FSEC Director Addresses 2014 Energy Use

— Taking Charge of Our Energy Future: Choosing the Better Pie

On January 10, 2006, FSEC Director Jim Fenton addressed the Florida Senate Committee on Communications and Public Utilities, commonly called the “Energy Committee,” with a positive message on how Florida can leverage federal tax credits for renewable energy and energy efficiency to significantly alter its outlook for electric energy use in 2014. Current Florida projections for electric energy use in 2014 call for Florida utilities to produce 75 billion killowatt-hours more energy than they produced in 2004, a 32% increase in energy use over the decade.

Fenton compared the “business as usual model” that results in Florida’s 2014 energy use projections against the results of an in-house FSEC study that illustrates how future electrical use could be dramatically reduced within Florida’s largest energy use sector — residences, which make up 51% of the total.

Pie chart: New Energy Generation Projected for 2014; pie chart1 - Natural Gas 72%, Coal, 28%; Pie chart 2 - Natural Gas 46%, Coal 28%, Homes Save 26%

The pie chart on the left presents Florida’s current projection for growth in electric energy generation between 2004 and 2014 and the one on the right presents an alternative if renewable energy and energy efficiency are aggressively pursued by the state, leveraging the federal tax credits. (All savings were assumed to come from growth in natural gas generation due to the rapidly rising cost of natural gas.)

These results come from studies conducted by FSEC using typical Florida homes in various Florida climates. Results are then projected to statewide savings. To qualify for the federal tax credits, individual home savings are significant at 50% of heating and cooling costs. As a result, total home energy savings exceed 40% in all Florida climates.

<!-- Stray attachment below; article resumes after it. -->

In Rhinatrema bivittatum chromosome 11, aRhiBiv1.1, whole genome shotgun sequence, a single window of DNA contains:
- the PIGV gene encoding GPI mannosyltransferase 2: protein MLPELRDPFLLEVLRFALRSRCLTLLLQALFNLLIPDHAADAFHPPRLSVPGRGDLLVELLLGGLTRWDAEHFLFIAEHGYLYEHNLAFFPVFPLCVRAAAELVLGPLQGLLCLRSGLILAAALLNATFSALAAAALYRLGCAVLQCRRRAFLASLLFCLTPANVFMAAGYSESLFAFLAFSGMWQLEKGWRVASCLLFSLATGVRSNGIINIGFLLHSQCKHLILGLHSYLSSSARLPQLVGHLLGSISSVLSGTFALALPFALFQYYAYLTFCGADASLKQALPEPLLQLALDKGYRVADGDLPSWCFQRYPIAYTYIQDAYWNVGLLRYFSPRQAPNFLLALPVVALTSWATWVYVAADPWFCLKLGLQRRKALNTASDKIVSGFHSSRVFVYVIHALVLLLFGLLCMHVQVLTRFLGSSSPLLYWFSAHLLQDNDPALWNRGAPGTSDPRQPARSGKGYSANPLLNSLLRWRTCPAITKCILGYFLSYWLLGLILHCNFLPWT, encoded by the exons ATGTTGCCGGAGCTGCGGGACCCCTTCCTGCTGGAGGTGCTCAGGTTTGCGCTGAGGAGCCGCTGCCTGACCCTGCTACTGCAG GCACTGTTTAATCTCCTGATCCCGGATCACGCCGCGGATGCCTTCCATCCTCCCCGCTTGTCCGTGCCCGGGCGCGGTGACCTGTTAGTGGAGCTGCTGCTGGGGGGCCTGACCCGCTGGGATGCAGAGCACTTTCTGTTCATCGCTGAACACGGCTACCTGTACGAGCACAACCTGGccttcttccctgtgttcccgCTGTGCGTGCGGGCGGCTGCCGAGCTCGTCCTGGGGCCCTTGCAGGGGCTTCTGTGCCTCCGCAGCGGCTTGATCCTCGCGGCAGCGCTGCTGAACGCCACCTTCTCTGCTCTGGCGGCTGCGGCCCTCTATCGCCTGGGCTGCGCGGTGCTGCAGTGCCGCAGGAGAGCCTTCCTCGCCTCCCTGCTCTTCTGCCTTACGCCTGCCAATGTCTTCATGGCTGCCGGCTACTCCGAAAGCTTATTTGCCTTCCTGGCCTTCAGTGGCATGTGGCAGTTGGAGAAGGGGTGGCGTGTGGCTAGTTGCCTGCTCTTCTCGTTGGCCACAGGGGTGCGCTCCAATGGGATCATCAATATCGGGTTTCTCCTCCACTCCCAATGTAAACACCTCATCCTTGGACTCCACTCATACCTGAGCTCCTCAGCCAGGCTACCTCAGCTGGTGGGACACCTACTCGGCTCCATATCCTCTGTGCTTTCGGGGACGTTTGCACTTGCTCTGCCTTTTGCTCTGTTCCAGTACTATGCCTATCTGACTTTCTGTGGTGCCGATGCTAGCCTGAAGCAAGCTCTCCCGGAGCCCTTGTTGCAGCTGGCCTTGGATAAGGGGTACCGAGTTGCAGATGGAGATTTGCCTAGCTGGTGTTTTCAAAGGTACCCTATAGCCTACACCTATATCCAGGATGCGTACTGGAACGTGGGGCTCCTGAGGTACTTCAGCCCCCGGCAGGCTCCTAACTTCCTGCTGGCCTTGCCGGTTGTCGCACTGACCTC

Summer Peak Day Demand for Tampa graph indicating 2.06 kW difference between 2004 Baseling and EERE (Tax Credit) Home

These individual savings, when projected to a statewide level, result in significant benefits to the state over the 10-year time period
between 2004 and 2014, as follows:

Total energy savings
24.7 TWh
Total consumer cost savings
$2.47 billion
Total fuel not purchased
$1.24 billion
Avoided capacity
1,669 MW
Avoided generation costs
$1.67 billion
New jobs
Tradable renewable energy credits (TRECs)
$420 million
CO2 savings
26.4 million tons

Dr. Fenton’s full power point presentation, “Taking Charge of Our Energy Future: Choosing the Better Pie” and the FSEC study that developed the data for the presentation, “Potential of Energy Efficiency and Renewable Energy Savings To Impact Florida’s Projected Energy Use in 2014” may be downloaded using the links below:

Taking Charge of Our Energy Future (Powerpoint, 2 MB)

Potential of Energy Efficiency and Renewable Energy (Acrobat pdf icon pdf 1.4 MB, html)

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